- About ASF
- What is Autism?
- How Common is Autism?
- Early Signs of Autism
- Autism Diagnosis
- Following a Diagnosis
- Treatment Options
- Beware of Non-Evidence-Based Treatments
- Autism and Vaccines
- Autism Science
- Quick Facts About Autism
- What We Fund
- Baby Siblings Research Consortium
- Resources for Grantees
- Funding Calendar
- ASF Funded Research
- ASF Supported Findings
- Apply for a Fellowship
- Apply for a Research Accelerator Grant
- Apply for an Undergraduate Summer Research Grant
- Apply for IMFAR Travel Grant
- Get Involved
- Participate in Research
- Student Clubs
- Live Chat with Scientists
- Jobs & Internships
- Apply for a Grant
- Day of Learning
- Contact Us
2012 Research Findings
The following studies were published in 2012. The grants awarded by ASF to fund these studies may have been distributed in years prior to 2012.
ASD DSM Criteria Study
Potential Effect of DSM-5 Diagnostic Criteria on ASD Prevalence Estimates
The Diagnostic and Statistical Manual of Mental Disorders (DSM) provides the standard criteria for diagnosis of hundreds of disorders, including ASD. Researchers, clinicians, insurance companies, policy makers, and various other organizations use the manual. In May 2013, the American Psychiatric Association is set to publish a new version of the DSM, DSM-5.
The proposed changes to the ASD DSM criteria in DSM-5 have the potential to affect many findings observed in epidemiological studies, alter how clinical diagnoses are made, and affect policies and services that use DSM-based diagnosis as an eligibility criterion.
Matthew Maenner and a team of researchers led a study to assess the effect of the DSM-5 criteria on previous ASD prevalence estimates based on DSM-IV-TR criteria. A second goal was to compare children meeting criteria for ASD under both DSM-5 and DSM-IV-TR coding schemes with children meeting criteria under the DSM-IV-TR scheme only. Although the DSM-5 ASD criteria do not differentiate between “subtypes” of ASD (i.e., Asperger syndrome, autistic disorder), the DSM-5 ASD criteria appear more similar to the current criteria for autistic disorder than PDD-NOS. Further work is needed to operationalize specific DSM-5 criteria for surveillance and screening purposes and ensure comparability across time points in surveillance systems.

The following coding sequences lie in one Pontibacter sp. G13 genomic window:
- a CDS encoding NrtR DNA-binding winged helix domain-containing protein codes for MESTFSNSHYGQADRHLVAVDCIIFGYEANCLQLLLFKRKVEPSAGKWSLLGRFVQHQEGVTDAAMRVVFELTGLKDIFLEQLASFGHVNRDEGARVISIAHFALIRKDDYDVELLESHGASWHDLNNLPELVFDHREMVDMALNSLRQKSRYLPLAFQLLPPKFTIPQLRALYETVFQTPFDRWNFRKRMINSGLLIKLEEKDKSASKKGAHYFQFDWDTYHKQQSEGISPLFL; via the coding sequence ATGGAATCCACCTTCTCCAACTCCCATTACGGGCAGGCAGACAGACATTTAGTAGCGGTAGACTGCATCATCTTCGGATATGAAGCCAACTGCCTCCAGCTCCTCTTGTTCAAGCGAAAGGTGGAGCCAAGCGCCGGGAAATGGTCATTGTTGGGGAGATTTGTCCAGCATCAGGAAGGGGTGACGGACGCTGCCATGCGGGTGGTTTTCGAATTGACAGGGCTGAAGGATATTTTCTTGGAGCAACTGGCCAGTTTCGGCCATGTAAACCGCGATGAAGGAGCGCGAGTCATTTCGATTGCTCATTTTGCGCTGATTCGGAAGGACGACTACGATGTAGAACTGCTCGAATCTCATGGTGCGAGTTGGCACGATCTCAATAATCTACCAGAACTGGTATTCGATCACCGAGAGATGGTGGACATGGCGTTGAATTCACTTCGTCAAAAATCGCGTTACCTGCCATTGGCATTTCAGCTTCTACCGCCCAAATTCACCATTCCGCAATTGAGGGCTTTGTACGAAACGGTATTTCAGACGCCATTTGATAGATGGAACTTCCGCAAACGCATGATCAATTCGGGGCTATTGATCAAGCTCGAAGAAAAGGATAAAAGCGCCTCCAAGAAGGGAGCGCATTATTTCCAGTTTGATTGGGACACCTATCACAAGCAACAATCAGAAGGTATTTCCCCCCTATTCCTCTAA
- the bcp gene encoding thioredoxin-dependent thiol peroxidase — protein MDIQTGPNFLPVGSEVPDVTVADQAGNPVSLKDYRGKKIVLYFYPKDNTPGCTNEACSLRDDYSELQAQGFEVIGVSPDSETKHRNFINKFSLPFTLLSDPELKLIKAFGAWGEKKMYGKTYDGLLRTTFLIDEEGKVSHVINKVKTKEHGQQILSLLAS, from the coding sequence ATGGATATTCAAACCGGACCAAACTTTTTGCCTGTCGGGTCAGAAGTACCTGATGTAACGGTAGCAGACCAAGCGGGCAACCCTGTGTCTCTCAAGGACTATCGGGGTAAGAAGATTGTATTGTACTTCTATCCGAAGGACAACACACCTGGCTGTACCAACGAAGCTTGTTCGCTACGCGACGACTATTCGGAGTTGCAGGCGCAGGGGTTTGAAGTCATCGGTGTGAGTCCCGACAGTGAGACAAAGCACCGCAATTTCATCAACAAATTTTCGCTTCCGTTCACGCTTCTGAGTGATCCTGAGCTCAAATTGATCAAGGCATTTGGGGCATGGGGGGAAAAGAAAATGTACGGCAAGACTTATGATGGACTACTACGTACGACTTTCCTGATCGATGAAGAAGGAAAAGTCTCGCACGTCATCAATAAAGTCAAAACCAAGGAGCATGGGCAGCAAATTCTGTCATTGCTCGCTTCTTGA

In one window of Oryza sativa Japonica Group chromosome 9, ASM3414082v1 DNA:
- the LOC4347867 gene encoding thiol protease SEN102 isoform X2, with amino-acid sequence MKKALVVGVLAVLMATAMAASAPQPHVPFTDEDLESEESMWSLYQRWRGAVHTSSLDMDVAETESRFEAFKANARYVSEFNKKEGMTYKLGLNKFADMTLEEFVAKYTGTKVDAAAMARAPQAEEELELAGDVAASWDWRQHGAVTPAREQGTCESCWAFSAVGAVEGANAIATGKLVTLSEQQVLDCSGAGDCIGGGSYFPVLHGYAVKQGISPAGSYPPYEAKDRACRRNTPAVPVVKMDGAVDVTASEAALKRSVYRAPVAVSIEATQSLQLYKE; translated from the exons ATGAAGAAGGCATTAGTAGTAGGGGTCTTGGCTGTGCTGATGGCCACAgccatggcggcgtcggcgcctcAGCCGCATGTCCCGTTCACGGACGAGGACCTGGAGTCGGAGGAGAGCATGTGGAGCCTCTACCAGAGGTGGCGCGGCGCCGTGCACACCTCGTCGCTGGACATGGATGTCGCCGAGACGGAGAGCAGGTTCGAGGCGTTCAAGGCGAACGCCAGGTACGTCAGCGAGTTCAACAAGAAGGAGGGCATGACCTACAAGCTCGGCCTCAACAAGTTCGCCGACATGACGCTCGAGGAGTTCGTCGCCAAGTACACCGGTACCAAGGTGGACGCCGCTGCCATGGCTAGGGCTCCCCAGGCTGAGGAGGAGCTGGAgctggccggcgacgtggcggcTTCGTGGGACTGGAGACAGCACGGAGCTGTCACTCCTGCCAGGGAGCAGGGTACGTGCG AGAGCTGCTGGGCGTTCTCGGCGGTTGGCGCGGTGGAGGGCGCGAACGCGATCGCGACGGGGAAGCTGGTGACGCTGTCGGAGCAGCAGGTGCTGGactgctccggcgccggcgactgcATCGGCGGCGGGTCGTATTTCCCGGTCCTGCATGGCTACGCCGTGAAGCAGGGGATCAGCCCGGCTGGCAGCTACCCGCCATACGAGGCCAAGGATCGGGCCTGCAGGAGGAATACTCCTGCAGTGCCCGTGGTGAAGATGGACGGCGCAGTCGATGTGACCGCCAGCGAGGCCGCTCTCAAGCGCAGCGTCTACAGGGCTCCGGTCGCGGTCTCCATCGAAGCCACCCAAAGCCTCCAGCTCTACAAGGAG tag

Watch a video of Matthew Maenner discussing his research on ASD diagnosis. Also, read the recent review, What the DSM-5 Portends for Research, Diagnosis, and Treatment of Autism Spectrum Disorders in the Autism in the News section of our website.
The Human AVPR1A BAC Transgenic Mouse: A Preclinical Model for Elucidating the Role of AVPR1A in Autism Spectrum Disorders
Rhonda Charles and a team of researchers from Mount Sinai School of Medicine and Emory University introduced the human AVPR1A gene into mice to develop a model to better understand the role of AVPR1A in ASD. AVPR1A is thought to affect social behavior and anxiety in ASD. The mice were evaluated using a number of biochemical and behavioral analyses.
Findings from the study demonstrated that transgenic mice robustly express human AVPR1A in a pattern that is comparable to AVPR1A expression in humans and primates. Mice expressing the human receptor may help scientists understand human AVPR1A signaling and circuitry and its potential therapeutic relevance to ASD.
Watch a video of Rhonda Charles discussing her research.
Motor & Learning Questionnaire
The Motor and Learning Questionnaire: Assessing 3 Domains of the Mullen Scales of Early Learning Via Parent Report
Klaus Libertus and a team of researchers at Kennedy Krieger Institute developed an indirect parent questionnaire of motor and cognitive functioning and compared parent responses to a standardized direct-observation measure (MSEL) for the same children. Parent reported scores on the MLQ were highly correlated with the directly assessed MSEL scores and parents did not systematically overestimate their child’s abilities on the MLQ.